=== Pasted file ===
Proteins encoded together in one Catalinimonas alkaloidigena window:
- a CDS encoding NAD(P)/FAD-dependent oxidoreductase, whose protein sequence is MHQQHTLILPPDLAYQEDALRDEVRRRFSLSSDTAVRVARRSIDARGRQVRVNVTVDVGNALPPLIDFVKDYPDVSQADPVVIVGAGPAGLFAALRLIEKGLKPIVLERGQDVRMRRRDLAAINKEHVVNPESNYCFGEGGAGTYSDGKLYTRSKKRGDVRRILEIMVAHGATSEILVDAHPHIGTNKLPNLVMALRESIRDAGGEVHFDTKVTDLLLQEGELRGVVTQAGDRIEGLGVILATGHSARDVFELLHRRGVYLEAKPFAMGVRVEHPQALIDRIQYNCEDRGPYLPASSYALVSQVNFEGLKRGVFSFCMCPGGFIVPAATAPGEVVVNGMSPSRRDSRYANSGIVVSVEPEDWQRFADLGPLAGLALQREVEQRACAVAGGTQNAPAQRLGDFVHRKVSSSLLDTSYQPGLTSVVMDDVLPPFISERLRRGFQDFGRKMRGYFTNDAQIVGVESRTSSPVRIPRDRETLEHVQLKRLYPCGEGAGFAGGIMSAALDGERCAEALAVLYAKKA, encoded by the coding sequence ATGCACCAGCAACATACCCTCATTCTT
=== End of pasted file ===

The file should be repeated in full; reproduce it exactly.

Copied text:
Proteins encoded together in one Catalinimonas alkaloidigena window:
- a CDS encoding NAD(P)/FAD-dependent oxidoreductase, whose protein sequence is MHQQHTLILPPDLAYQEDALRDEVRRRFSLSSDTAVRVARRSIDARGRQVRVNVTVDVGNALPPLIDFVKDYPDVSQADPVVIVGAGPAGLFAALRLIEKGLKPIVLERGQDVRMRRRDLAAINKEHVVNPESNYCFGEGGAGTYSDGKLYTRSKKRGDVRRILEIMVAHGATSEILVDAHPHIGTNKLPNLVMALRESIRDAGGEVHFDTKVTDLLLQEGELRGVVTQAGDRIEGLGVILATGHSARDVFELLHRRGVYLEAKPFAMGVRVEHPQALIDRIQYNCEDRGPYLPASSYALVSQVNFEGLKRGVFSFCMCPGGFIVPAATAPGEVVVNGMSPSRRDSRYANSGIVVSVEPEDWQRFADLGPLAGLALQREVEQRACAVAGGTQNAPAQRLGDFVHRKVSSSLLDTSYQPGLTSVVMDDVLPPFISERLRRGFQDFGRKMRGYFTNDAQIVGVESRTSSPVRIPRDRETLEHVQLKRLYPCGEGAGFAGGIMSAALDGERCAEALAVLYAKKA, encoded by the coding sequence ATGCACCAGCAACATACCCTCATTCTT